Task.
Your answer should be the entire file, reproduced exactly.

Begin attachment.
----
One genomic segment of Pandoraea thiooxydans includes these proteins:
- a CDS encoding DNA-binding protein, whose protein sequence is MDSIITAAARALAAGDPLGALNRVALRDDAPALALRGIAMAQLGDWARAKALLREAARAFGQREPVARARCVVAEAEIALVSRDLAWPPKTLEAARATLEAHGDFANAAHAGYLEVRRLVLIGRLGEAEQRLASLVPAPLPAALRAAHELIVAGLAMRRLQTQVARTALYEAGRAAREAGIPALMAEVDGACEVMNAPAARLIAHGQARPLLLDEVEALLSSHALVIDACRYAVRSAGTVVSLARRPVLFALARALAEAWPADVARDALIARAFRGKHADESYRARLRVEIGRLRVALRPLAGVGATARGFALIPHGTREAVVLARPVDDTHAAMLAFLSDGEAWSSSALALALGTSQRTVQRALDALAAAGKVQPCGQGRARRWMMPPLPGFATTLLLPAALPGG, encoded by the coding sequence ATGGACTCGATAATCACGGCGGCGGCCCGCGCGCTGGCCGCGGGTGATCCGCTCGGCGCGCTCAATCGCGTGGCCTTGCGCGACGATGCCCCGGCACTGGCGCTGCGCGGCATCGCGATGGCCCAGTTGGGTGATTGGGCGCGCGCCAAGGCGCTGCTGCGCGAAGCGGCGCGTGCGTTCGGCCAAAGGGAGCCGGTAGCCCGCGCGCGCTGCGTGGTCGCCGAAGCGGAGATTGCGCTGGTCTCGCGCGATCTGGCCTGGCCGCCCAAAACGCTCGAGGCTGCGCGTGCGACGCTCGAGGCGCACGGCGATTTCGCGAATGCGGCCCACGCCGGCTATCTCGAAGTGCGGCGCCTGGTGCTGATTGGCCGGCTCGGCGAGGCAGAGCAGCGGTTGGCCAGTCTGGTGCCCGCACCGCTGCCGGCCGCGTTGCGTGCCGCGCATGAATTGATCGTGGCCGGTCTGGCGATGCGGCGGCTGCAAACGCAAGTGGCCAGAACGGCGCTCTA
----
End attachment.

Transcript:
One genomic segment of Pandoraea thiooxydans includes these proteins:
- a CDS encoding DNA-binding protein, whose protein sequence is MDSIITAAARALAAGDPLGALNRVALRDDAPALALRGIAMAQLGDWARAKALLREAARAFGQREPVARARCVVAEAEIALVSRDLAWPPKTLEAARATLEAHGDFANAAHAGYLEVRRLVLIGRLGEAEQRLASLVPAPLPAALRAAHELIVAGLAMRRLQTQVARTALYEAGRAAREAGIPALMAEVDGACEVMNAPAARLIAHGQARPLLLDEVEALLSSHALVIDACRYAVRSAGTVVSLARRPVLFALARALAEAWPADVARDALIARAFRGKHADESYRARLRVEIGRLRVALRPLAGVGATARGFALIPHGTREAVVLARPVDDTHAAMLAFLSDGEAWSSSALALALGTSQRTVQRALDALAAAGKVQPCGQGRARRWMMPPLPGFATTLLLPAALPGG, encoded by the coding sequence ATGGACTCGATAATCACGGCGGCGGCCCGCGCGCTGGCCGCGGGTGATCCGCTCGGCGCGCTCAATCGCGTGGCCTTGCGCGACGATGCCCCGGCACTGGCGCTGCGCGGCATCGCGATGGCCCAGTTGGGTGATTGGGCGCGCGCCAAGGCGCTGCTGCGCGAAGCGGCGCGTGCGTTCGGCCAAAGGGAGCCGGTAGCCCGCGCGCGCTGCGTGGTCGCCGAAGCGGAGATTGCGCTGGTCTCGCGCGATCTGGCCTGGCCGCCCAAAACGCTCGAGGCTGCGCGTGCGACGCTCGAGGCGCACGGCGATTTCGCGAATGCGGCCCACGCCGGCTATCTCGAAGTGCGGCGCCTGGTGCTGATTGGCCGGCTCGGCGAGGCAGAGCAGCGGTTGGCCAGTCTGGTGCCCGCACCGCTGCCGGCCGCGTTGCGTGCCGCGCATGAATTGATCGTGGCCGGTCTGGCGATGCGGCGGCTGCAAACGCAAGTGGCCAGAACGGCGCTCTA